FREMANTLE child protection workers have been forced to take children under the department’s protection home to their own families or leave them sitting in the office because there’s nowhere else to send them.
The union representing the workers confirmed what sources told the Herald after staff walked off the job on Tuesday afternoon to stage a rally outside the Department of Communities head office in Walyalup Koort.
CPSU/CSA secretary Rikki Hendon said the stop-work was called because the under-resourcing of child protection had left workers “desperate”.
Ms Hendon told the Herald the department and child protection minister Simone McGurk had been told about staff having to take kids home, or accompany them to hotel rooms after hours but the problem persisted.
“I think it is fair to say it does place workers and their families under significant pressure,” Ms Hendon said.
“They deal with the trauma of the young people they work with every day, and that just makes it all a step harder.
“It does lead to worker burnout, and you want people who have that level of commitment to stay in the system.”
Ms Hendon said the union wanted an additional 200 case workers appointed urgently, and for the department to scrap a list of kids and families who are “monitored” but have no case worker.
“At last count there were 925 open cases, and that can be children or full families.”
Ms Hendon says the department underwent a major restructure 15 years ago after a similar crisis, when limits were placed on how many children a caseworker could be allocated and a formula implemented that automatically saw more resources when the monitored list grew.
“Those outcomes have eroded.
“The demand model didn’t keep up with the real need.
“It’s apparent to our members that the department has normalised having cases unallocated.”
Ms Hendon didn’t back Opposition leader Mia Davies’ call this week for Ms McGurk to resign, saying her members would be happy as long as she took action to address their needs and pointing out that many of the cuts which had created the issue were implemented by the former Barnett Liberal government.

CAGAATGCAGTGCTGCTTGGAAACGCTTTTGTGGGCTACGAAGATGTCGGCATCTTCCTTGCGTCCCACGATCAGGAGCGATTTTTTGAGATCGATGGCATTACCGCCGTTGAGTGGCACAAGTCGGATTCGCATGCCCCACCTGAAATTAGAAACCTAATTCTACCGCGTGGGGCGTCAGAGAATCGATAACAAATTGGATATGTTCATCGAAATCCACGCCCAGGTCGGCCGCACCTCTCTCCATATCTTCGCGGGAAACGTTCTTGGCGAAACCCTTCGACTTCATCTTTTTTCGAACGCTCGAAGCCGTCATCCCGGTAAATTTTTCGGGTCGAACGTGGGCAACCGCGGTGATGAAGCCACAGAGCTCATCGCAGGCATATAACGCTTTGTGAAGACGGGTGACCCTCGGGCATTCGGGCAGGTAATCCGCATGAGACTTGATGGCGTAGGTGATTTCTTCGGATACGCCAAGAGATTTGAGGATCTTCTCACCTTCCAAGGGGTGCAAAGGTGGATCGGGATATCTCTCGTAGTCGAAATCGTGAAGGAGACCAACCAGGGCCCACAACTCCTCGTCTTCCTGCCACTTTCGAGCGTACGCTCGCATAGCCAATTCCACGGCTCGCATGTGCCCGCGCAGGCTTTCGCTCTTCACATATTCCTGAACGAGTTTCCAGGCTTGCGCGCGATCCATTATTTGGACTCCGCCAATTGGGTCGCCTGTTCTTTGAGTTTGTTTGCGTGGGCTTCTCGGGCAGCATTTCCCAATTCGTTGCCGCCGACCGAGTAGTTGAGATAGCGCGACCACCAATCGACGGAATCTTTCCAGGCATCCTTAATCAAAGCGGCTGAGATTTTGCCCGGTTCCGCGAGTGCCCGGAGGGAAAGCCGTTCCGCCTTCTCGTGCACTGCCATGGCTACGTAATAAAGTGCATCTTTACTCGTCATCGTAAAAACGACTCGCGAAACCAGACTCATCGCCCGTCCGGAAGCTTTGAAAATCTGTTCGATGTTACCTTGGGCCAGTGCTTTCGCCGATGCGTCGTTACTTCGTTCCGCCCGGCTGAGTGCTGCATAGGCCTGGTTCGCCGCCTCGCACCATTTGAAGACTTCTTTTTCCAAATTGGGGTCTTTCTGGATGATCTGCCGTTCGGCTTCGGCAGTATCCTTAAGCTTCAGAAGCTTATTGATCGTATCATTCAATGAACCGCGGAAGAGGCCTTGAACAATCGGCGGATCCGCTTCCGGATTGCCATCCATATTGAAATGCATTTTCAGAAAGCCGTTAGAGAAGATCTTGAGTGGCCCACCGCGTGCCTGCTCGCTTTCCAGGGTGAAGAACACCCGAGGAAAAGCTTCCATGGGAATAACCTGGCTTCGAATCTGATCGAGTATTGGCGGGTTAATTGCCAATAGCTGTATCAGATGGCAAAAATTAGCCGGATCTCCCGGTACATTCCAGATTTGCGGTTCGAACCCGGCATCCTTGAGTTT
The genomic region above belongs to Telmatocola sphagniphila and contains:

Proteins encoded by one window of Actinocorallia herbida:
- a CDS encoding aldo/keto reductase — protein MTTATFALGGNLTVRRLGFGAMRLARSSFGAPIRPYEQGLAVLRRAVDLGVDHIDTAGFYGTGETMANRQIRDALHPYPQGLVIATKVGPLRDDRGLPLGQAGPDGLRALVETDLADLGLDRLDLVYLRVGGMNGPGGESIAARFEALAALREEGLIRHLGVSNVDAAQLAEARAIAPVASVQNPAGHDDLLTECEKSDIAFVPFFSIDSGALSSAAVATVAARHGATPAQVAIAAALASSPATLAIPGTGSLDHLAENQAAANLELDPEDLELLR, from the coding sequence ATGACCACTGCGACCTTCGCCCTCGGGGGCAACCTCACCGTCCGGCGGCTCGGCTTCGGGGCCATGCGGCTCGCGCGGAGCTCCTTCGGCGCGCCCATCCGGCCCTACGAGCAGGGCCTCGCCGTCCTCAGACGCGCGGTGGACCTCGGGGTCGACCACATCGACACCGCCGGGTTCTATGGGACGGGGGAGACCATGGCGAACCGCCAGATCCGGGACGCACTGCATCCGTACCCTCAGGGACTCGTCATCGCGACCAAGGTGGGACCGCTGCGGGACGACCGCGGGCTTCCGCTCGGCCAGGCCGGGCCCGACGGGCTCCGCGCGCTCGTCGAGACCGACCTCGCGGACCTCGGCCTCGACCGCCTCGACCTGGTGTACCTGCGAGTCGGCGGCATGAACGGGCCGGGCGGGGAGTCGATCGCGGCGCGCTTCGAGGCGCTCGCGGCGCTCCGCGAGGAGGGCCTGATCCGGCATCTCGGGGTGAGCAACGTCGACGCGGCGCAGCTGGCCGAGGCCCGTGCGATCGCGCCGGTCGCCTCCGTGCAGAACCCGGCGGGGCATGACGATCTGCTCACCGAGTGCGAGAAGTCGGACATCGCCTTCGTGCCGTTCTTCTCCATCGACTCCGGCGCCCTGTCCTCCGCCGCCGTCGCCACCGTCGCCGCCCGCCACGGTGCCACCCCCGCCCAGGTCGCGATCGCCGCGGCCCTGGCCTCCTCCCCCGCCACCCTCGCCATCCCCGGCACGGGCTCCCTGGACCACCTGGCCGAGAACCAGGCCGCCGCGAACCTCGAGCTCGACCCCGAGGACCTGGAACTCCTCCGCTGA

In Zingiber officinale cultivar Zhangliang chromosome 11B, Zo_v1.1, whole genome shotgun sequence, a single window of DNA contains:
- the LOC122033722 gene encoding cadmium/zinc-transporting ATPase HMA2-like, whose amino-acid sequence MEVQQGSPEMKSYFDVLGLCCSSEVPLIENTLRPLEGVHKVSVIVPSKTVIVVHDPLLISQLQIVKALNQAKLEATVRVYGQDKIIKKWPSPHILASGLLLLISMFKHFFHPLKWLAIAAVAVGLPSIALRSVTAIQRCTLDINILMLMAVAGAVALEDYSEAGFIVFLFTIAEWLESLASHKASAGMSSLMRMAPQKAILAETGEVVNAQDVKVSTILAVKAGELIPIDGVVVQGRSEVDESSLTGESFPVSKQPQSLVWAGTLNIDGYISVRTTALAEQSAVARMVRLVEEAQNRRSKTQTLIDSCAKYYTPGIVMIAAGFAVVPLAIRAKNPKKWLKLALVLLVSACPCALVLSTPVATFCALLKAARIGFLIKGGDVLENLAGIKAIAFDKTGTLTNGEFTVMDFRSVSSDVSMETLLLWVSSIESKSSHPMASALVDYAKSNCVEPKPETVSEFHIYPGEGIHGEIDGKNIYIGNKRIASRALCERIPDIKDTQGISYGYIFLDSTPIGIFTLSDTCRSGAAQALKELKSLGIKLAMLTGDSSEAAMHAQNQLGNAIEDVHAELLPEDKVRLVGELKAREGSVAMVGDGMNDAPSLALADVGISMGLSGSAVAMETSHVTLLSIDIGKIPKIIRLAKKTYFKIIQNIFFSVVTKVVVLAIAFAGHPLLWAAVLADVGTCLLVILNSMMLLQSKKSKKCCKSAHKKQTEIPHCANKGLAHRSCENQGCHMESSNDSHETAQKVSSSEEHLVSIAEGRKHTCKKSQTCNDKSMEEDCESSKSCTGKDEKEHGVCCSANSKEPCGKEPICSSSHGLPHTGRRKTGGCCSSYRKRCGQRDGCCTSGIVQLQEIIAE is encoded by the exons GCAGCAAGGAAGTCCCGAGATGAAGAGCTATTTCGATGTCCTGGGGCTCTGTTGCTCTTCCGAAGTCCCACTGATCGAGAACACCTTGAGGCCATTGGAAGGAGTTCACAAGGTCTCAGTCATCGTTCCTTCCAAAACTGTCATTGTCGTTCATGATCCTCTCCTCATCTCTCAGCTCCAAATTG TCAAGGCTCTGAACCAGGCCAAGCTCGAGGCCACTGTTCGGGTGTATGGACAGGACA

But she said they were frustrated with the lack of action despite repeated meetings with the minister and her department.
Ms McGurk said it wasn’t true her government hadn’t listened or taken action.
“Since coming into office, the McGowan Government has invested significant resources in child protection,” Ms McGurk said.
“This has resulted in a 28.6 per cent growth in the number of full-time caseworkers since 2017 – a net gain of 201 caseworkers.
“In contrast, the former Liberal-National government increased case worker FTE by just 2.1 per cent (or 12.1 child protection staff) from 2012-2016.
“The 2021-22 Budget also includes $93 million in additional cost and demand funding.
“Average child protection caseloads in WA over the past 12 months have remained well within the agreed limit set out by the Western Australian Industrial Relations Commission and is currently below 10 at 9.40.
“In comparison, in 2016 the average caseload across child protection was 11.88.
“The immediate safety of children always comes first, and there are clear guidelines about the types of cases that can be placed on the monitored list. However, even in that instance they are allocated to a team leader. Communities aims to ensure all children in care have an allocated case worker, but a range of factors such as recruitment, vacancies and unplanned leave can impact on that.
“Like many industries across the country, child protection has been impacted by the skills shortage. We know that is tough on the workforce, but the department is taking proactive steps to fill vacant positions.
“I am aware of child protection workers occasionally taking children home in emergency placement situations, on a voluntary basis.
“They are screened to work with vulnerable children, in addition to holding a Working with Children Check, and are appropriately compensated.
“There is no denying child protection is difficult work. Workers are dealing with some of the most vulnerable members of society. I meet with the union regularly and I’m committed to continuing open and honest discussions with the union and delegates so we can get the best possible outcomes for at-risk children.”